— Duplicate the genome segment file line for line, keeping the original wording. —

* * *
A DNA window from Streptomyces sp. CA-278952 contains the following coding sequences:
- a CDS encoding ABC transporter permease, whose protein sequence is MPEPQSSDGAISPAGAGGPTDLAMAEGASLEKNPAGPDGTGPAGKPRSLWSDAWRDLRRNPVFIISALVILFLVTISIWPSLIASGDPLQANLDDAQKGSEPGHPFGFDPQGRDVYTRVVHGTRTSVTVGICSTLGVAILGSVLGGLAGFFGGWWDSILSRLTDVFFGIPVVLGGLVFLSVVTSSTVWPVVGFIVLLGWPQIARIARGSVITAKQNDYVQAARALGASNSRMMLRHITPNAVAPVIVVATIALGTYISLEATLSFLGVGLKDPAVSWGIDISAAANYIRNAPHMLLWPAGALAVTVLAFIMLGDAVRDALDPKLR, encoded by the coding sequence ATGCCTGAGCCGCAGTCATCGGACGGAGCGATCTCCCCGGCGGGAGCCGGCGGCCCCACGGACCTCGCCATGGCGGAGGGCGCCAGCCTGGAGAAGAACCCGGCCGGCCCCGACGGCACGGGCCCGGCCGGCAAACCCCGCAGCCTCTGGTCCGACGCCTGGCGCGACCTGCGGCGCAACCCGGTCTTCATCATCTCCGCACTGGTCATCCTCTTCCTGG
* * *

A DNA window from Streptomyces sp. CA-278952 contains the following coding sequences:
- a CDS encoding ABC transporter permease, whose protein sequence is MPEPQSSDGAISPAGAGGPTDLAMAEGASLEKNPAGPDGTGPAGKPRSLWSDAWRDLRRNPVFIISALVILFLVTISIWPSLIASGDPLQANLDDAQKGSEPGHPFGFDPQGRDVYTRVVHGTRTSVTVGICSTLGVAILGSVLGGLAGFFGGWWDSILSRLTDVFFGIPVVLGGLVFLSVVTSSTVWPVVGFIVLLGWPQIARIARGSVITAKQNDYVQAARALGASNSRMMLRHITPNAVAPVIVVATIALGTYISLEATLSFLGVGLKDPAVSWGIDISAAANYIRNAPHMLLWPAGALAVTVLAFIMLGDAVRDALDPKLR, encoded by the coding sequence ATGCCTGAGCCGCAGTCATCGGACGGAGCGATCTCCCCGGCGGGAGCCGGCGGCCCCACGGACCTCGCCATGGCGGAGGGCGCCAGCCTGGAGAAGAACCCGGCCGGCCCCGACGGCACGGGCCCGGCCGGCAAACCCCGCAGCCTCTGGTCCGACGCCTGGCGCGACCTGCGGCGCAACCCGGTCTTCATCATCTCCGCACTGGTCATCCTCTTCCTGG